Mexican Gold Trail

mexicangold-trailThe Huntington Library is reprinting some of its regional classics. This fine Gold Rush journal by George W.B. Evans was ably edited by the late Glenn Dumke in 1945. It now bears a new introduction by Peter Blodgett.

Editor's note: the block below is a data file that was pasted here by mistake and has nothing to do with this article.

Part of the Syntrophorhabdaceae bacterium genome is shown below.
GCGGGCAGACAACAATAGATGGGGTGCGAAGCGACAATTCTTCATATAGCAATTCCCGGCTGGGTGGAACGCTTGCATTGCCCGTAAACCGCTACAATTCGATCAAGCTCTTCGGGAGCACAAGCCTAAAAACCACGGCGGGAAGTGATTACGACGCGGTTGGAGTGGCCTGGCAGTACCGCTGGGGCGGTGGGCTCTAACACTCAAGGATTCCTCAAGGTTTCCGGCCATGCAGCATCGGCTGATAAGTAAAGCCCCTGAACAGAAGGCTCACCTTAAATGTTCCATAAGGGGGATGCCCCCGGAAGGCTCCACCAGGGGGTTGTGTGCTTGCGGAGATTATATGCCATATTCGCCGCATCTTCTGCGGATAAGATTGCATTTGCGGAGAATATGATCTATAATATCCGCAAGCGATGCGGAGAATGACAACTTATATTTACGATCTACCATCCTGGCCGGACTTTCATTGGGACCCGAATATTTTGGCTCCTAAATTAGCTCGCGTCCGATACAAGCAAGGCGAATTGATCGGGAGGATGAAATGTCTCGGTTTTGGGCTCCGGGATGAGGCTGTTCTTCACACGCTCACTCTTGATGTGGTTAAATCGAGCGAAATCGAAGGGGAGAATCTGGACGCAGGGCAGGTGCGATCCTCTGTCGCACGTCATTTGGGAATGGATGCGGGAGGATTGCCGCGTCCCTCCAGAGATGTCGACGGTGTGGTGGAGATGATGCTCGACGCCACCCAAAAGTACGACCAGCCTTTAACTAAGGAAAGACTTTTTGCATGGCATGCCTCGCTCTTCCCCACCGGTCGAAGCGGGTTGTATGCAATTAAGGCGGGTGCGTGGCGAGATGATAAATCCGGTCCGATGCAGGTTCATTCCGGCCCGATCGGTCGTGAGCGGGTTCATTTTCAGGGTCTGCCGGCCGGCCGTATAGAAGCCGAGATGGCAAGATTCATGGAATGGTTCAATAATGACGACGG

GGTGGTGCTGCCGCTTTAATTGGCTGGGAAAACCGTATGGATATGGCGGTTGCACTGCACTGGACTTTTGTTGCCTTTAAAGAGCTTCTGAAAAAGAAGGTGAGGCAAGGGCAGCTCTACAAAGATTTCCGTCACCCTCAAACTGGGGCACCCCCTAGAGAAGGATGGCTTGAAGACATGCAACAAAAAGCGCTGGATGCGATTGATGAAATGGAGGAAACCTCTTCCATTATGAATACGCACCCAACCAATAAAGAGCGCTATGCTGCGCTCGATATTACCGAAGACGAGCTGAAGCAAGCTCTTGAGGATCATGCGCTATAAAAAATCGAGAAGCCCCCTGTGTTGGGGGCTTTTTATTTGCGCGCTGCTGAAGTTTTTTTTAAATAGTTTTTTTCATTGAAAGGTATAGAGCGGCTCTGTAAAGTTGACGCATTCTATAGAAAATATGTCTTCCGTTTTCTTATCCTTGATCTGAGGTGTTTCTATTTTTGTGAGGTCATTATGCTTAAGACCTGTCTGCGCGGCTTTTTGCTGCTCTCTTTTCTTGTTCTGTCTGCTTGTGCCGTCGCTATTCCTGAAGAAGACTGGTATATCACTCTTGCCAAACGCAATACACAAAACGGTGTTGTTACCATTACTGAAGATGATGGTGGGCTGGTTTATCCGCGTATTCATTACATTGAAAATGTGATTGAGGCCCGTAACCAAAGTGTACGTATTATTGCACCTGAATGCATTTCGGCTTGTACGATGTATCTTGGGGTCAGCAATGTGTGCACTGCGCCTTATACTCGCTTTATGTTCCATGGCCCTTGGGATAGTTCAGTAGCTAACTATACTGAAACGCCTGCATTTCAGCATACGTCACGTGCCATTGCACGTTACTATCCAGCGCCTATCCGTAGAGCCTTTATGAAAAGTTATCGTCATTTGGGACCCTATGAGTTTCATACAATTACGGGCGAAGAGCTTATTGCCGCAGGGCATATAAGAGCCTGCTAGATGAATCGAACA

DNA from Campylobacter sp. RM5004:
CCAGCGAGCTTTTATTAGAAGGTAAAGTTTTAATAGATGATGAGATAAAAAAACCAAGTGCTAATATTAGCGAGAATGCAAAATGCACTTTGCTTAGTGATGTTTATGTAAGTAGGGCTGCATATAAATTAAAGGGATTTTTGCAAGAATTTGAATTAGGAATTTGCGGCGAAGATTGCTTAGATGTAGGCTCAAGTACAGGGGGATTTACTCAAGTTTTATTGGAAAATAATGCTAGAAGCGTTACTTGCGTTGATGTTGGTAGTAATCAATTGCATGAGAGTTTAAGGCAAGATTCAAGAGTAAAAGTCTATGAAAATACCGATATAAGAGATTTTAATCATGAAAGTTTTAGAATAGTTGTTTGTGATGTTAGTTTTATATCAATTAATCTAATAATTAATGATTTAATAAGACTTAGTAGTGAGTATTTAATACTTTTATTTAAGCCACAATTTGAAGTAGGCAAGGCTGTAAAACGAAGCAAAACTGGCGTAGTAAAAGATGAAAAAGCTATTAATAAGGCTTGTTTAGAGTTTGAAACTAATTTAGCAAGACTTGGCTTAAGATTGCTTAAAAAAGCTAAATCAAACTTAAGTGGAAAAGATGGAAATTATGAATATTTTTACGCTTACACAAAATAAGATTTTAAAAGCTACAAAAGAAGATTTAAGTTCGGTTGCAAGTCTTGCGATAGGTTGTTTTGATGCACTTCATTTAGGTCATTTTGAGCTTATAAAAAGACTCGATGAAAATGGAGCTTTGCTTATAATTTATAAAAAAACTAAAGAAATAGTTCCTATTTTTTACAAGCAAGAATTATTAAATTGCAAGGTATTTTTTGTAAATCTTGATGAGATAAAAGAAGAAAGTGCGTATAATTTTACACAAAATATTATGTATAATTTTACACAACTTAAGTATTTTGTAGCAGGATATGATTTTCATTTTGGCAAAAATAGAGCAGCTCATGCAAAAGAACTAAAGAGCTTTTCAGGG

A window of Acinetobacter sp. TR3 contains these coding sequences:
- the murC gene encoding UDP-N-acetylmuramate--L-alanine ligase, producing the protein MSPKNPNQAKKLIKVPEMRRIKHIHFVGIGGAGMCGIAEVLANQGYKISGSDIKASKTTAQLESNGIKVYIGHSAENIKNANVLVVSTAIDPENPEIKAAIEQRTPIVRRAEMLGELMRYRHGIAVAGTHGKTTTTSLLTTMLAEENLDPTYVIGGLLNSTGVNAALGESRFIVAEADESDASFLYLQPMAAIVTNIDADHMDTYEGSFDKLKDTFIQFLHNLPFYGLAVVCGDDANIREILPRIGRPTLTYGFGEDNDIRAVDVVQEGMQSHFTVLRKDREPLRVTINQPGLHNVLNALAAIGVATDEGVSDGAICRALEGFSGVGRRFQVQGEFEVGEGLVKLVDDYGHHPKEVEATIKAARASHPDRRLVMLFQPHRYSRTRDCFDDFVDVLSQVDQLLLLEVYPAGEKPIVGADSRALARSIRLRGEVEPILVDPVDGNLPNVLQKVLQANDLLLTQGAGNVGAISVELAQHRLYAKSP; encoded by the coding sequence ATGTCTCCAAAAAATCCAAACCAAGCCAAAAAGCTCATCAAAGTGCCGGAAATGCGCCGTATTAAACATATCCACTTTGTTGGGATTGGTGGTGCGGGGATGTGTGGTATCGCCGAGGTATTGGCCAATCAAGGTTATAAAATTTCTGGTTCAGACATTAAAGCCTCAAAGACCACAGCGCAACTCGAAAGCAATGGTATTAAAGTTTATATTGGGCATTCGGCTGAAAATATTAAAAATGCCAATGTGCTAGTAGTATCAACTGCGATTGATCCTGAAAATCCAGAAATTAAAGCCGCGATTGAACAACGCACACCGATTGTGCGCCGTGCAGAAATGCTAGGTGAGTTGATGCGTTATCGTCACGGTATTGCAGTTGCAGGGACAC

Dumke began the “rediscovery” of the Gila Trail, largely neglected by historians in 1945. Evans and many others, especially Texas argonauts, preferred this southern route to California. Since its lifeline across the dangerous deserts of New Mexico and Arizona was the Gila River, it came to be called the Gila Trail. Evans’ detailed day-by-day account of his adventurous journey takes us deep into Chihuahua, Mexico, on a very roundabout and little-used road, before he angles northward to the Gila and its junction with the Colorado River at Yuma Crossing. And, unlike many forty-niners, Evans fills us in on his subsequent stay in the Sierra Nevada gold mines. —Richard H. Dillon

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